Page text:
• You also create a new task sequence to capture the user state data. You can create this abbreviated task sequence using the New Task Sequence Wizard, choosing to create either a custom task sequence or an Install an existing image package task sequence, and deleting everything except the three relevant capture state tasks.

Here are the four tasks associated with user state:

  • Request State Store

  • Release State Store

  • Capture User State

  • Restore User State

The Request State Store and Release State Store are always used, regardless of whether you capture or restore the user state. These tasks deal with the storage space on the state migration point where the user state data is stored.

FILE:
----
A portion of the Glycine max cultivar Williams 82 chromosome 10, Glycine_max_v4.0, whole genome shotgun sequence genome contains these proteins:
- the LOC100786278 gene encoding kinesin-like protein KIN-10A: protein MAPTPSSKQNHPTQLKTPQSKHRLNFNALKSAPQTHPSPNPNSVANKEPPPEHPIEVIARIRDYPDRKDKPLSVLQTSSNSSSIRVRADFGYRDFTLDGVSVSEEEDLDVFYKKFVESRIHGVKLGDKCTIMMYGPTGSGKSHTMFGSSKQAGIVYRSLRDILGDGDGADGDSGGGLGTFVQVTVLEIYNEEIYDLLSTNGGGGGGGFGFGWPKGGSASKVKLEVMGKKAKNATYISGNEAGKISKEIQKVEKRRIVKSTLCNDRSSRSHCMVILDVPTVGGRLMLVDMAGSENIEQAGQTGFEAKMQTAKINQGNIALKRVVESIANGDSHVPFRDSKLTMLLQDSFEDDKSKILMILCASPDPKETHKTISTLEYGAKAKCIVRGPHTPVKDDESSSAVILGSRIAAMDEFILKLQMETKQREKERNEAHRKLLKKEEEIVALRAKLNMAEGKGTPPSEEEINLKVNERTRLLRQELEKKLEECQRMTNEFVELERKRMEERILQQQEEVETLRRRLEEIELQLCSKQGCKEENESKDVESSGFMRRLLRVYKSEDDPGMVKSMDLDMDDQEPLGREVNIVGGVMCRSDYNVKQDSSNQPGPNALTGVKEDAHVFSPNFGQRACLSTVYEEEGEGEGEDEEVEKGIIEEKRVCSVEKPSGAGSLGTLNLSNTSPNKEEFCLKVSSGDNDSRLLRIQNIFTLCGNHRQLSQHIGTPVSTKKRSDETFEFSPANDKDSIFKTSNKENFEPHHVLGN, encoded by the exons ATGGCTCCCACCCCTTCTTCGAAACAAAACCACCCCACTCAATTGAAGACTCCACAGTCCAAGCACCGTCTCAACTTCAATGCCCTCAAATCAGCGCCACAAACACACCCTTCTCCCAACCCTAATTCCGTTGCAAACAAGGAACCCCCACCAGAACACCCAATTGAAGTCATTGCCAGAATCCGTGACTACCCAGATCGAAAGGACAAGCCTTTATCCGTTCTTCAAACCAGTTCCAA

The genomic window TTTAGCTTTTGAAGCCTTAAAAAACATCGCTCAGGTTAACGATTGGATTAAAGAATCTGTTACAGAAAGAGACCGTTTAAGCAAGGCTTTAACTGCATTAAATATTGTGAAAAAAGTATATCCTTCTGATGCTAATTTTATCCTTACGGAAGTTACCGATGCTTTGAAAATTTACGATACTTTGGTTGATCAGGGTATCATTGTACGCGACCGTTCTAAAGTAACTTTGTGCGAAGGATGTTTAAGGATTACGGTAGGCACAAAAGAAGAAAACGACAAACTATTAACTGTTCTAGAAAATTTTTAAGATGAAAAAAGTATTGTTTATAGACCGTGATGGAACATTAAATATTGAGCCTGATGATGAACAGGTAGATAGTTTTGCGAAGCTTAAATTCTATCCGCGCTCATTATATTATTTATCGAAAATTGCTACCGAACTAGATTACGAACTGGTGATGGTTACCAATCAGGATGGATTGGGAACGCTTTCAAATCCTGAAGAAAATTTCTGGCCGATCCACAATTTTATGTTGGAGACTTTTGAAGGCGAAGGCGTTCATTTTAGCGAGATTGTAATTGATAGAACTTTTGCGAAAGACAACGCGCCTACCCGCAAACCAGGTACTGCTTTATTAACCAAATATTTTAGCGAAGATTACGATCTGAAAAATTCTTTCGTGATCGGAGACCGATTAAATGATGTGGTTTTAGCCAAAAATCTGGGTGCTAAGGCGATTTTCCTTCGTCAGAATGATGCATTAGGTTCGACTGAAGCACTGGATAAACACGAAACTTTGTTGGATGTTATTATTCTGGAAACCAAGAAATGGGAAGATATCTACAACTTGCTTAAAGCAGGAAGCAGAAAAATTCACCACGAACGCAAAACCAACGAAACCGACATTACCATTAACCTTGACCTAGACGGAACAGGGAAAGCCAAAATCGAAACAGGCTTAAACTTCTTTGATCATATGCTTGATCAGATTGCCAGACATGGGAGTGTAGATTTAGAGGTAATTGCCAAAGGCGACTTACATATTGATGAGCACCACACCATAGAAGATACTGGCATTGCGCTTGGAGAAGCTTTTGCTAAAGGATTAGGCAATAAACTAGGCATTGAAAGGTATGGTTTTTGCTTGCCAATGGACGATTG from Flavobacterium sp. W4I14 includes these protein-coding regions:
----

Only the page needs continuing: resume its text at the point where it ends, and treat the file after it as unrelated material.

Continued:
The Release State Store task has no options, and the main option for the Request State Store task is determining whether user state is retrieved or stored. This task also either creates or retrieves the encryption key that protects the user state data; the encryption key is stored along with and is specific to a single computer association. As stated earlier in this section, this computer association is created automatically with the same source and destination system if the association does not already exist during a user state capture. If you perform a user state restoration and no computer association exists, the user state tasks are gracefully skipped.

The Capture User State and Restore User State tasks do exactly as their names imply. The two main configuration options for both of these tasks are a required package containing the USMT files and an optional package containing the custom USMT configuration files. Neither package requires any program files because they both just make the necessary files available for ConfigMgr to use.